Hong Kong riot police broke up a solidarity rally for China's Uighurs on Sunday – with one officer drawing a pistol – as the city's pro-democracy movement likened their plight to that of the oppressed Muslim minority. More than 1,000 people rallied peacefully in support of China's ethnic Uighurs, waving Uighur flags and posters in the city's financial district, marking the latest demonstration in over six months of anti-government unrest.
A small group of protesters removed a Chinese flag from a nearby government building and tried to burn it, an AFP reporter on the scene said. Organizers stopped the flag being burned but riot police then swooped in with pepper spray, sparking anger from the crowd who threw water bottles.
One officer drew his side-arm and pointed it at the crowd but did not fire. Multiple protesters were seen being detained. The rally in support of Uighurs is likely to anger Beijing.
China has faced international condemnation for rounding up an estimated 1 million Uighurs and other mostly Muslim ethnic minorities in internment camps in the northwestern region of Xinjiang. The emergence of a huge surveillance and prison system that now blankets much of Xinjiang has been watched closely in Hong Kong which has been convulsed by six months of huge and sometimes violent protests against Beijing's rule.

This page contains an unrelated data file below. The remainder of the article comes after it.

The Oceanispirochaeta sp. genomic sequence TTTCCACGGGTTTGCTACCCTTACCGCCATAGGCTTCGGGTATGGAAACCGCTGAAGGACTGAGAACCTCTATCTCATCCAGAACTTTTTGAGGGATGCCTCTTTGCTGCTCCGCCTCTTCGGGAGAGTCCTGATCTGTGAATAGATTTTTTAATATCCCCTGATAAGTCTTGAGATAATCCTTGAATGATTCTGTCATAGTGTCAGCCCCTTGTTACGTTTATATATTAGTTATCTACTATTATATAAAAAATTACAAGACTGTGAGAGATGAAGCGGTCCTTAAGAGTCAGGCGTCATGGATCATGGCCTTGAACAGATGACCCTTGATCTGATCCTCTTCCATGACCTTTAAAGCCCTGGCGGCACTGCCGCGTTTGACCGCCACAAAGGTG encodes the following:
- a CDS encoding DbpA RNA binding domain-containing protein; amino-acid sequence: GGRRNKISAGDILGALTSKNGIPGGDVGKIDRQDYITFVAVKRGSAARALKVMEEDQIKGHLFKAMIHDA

Pro-Uighur chants and flags have become commonplace in Hong Kong's marches but Sunday's rally was the first to be specifically dedicated to Uighurs. The group on Sunday listened to speeches warning that the Chinese Communist Party's crackdown in Xinjiang could one day be replicated in Hong Kong.
"We shall not forget those who share a common goal with us, our struggle for freedom and democracy and the rage against the Chinese Communist Party," one speaker shouted through a loudspeaker to cheers from the crowd. A mixed crowd of young and elderly people, dressed in black and wearing masks to shield their identities, held up signs reading "Free Uyghur, Free Hong Kong" and "Fake 'autonomy' in China results in genocide."
Many of those attending were waving the flag of "East Turkestan," the term many Uighur separatists use for Xinjiang, which has a white crescent moon on a blue background. Others wore blue face masks displaying the East Turkestan flag. Flags for Tibet – another restless region of China that has long been under a security lockdown – were also flown as well as Taiwan flags.
The protest comes after midfielder Mesut Özil of English soccer club Arsenal caused a furor in China after he criticized the country's policies toward the Muslim ethnic minority in the restive northwestern region of Xinjiang.
Özil, a German Muslim of Turkish origin, tweeted that Uighurs were "warriors who resist persecution" and criticized both China's strong hand in Xinjiang and the relative silence of Muslims in response.
"I think basic freedom and independence should exist for all people, not just for Hong Kong," said a 41-year-old woman surnamed Wong who attended the protest with her husband.
United Nations experts and activists say at least 1 million Uighurs and members of other largely Muslim minority groups have been detained in camps in Xinjiang since 2017 under a campaign that has been condemned by the United States and other countries.
Beijing initially denied the existence of the Xinjiang camps, but now says they are "vocational training centers" necessary to combat terrorism. Few Muslim countries have openly criticized China given its huge economic clout. But increasingly high profile figures are speaking out.
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